“I do not find in reading the investigation that there is a preponderance of evidence to support the findings and the conclusions,” she said. She added that they “ended up jumping right into the deep end of the pool” and she would have preferred to have seen this resolved “at a much lower level, a whole lot earlier.”
One problem with the finding by the board majority is it drew a very narrow line over what retaliation is.
Retaliation can be generally understood as the act of seeking revenge upon another. In this case, it seems that the school board understood the act of retaliation in the loosest of all possible terms, embraced in the notion that the decision to cut the Peterson’s daughter was “influenced at least in part” by the broader conflict between Nancy Peterson and Julie Crawford.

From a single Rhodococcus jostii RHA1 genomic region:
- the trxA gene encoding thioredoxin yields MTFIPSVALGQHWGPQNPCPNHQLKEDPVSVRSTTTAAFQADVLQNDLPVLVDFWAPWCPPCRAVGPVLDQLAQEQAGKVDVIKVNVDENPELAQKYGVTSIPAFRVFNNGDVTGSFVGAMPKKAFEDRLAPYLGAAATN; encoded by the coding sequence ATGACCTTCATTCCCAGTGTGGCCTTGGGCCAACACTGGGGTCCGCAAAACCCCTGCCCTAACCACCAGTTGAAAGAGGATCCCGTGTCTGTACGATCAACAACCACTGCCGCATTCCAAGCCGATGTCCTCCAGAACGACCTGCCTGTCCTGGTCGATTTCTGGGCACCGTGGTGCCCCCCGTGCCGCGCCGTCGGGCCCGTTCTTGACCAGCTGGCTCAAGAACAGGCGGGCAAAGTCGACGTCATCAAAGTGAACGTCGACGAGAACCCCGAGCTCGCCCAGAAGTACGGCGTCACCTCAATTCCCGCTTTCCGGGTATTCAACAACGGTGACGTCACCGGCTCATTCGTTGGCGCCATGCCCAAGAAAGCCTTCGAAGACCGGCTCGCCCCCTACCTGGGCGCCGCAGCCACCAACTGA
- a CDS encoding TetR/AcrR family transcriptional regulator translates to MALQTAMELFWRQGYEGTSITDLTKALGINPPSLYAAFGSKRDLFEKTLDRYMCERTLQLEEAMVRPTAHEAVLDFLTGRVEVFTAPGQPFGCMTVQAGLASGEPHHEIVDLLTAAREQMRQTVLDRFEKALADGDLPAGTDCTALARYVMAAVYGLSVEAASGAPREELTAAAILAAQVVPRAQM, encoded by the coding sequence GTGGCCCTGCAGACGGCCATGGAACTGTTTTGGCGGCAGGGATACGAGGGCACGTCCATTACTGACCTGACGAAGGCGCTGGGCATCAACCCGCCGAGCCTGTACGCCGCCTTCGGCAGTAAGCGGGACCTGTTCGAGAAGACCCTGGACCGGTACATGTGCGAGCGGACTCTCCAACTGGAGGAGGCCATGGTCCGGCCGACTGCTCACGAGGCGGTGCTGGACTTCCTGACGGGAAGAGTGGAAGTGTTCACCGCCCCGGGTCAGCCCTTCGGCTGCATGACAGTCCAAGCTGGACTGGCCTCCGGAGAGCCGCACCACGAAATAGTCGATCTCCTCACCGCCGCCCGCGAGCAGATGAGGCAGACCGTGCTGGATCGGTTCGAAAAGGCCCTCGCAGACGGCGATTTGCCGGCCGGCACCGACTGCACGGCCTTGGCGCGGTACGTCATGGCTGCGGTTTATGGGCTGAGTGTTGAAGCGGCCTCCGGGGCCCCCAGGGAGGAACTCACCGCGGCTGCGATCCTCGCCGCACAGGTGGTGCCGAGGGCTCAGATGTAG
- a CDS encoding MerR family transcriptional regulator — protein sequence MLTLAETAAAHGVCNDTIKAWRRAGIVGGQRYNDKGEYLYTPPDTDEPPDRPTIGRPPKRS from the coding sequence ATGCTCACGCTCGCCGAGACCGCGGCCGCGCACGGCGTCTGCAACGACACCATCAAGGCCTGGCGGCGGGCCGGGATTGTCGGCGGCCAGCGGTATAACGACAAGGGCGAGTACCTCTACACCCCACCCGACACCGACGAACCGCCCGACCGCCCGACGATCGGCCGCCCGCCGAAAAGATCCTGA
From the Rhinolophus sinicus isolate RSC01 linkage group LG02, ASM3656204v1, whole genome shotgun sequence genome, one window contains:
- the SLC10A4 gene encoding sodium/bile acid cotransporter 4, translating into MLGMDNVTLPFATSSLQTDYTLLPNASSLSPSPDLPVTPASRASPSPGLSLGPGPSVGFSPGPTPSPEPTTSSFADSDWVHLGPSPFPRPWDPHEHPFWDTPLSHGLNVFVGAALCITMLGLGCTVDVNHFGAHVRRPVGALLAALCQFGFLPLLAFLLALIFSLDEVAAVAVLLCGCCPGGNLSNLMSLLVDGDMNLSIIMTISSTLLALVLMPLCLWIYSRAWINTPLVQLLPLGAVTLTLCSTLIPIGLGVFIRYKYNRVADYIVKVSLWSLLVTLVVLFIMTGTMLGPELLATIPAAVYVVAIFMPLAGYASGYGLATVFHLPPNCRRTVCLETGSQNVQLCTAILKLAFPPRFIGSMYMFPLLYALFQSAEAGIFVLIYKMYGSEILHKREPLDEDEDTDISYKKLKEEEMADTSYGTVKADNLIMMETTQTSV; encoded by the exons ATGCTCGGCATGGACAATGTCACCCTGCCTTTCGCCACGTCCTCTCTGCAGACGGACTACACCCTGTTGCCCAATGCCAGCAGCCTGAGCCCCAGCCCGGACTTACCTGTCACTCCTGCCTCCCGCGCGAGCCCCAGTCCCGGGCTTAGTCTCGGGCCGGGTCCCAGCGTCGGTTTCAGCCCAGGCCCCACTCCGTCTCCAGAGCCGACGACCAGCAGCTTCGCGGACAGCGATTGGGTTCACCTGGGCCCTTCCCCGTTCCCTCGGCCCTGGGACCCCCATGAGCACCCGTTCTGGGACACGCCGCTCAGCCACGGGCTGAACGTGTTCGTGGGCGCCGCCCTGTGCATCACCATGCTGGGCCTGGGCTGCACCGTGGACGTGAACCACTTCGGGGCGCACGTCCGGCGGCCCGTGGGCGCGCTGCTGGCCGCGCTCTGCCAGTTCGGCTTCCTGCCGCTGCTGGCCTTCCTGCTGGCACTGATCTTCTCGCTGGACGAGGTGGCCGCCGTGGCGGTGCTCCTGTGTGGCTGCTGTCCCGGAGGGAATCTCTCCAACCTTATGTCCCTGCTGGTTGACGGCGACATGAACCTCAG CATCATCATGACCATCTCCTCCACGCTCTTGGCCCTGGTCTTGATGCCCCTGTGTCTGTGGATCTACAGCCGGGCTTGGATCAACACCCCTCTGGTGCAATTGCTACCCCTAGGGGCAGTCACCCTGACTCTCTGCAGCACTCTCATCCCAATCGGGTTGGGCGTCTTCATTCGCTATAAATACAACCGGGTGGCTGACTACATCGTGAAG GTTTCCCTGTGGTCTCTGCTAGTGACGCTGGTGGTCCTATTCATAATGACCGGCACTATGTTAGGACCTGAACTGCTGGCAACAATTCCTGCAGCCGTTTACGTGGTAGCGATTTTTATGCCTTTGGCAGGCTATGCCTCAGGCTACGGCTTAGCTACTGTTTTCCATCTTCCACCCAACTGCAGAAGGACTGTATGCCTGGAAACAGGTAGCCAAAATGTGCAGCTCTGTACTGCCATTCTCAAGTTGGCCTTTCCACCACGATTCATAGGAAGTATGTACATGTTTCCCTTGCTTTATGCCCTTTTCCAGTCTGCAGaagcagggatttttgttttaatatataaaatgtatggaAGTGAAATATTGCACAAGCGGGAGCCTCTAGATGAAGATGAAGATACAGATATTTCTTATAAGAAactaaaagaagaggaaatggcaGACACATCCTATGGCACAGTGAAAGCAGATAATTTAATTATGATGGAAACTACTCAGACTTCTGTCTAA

The three board members apparently took any evidence at all that “retaliation” occurred as necessary and sufficient to uphold the district and investigator’s ruling.
More importantly, the board remains silent on the conduct of their former colleague. In particular, Sheila Allen has never explained why she as board president allowed Nancy Peterson to publicly criticize a district employee.
Our lengthy evaluation of the entire episode focused on a number of critical mistakes, not just by Julie Crawford but by everyone involved. The district and board have never come to terms with those mistakes.
If the “evidence demonstrated a poor decision,” and “poor choices have consequences,” why is Julie Crawford the only one suffering a consequence here, at least formally at the hands of the board, in the form of “a short-term suspension from coaching”?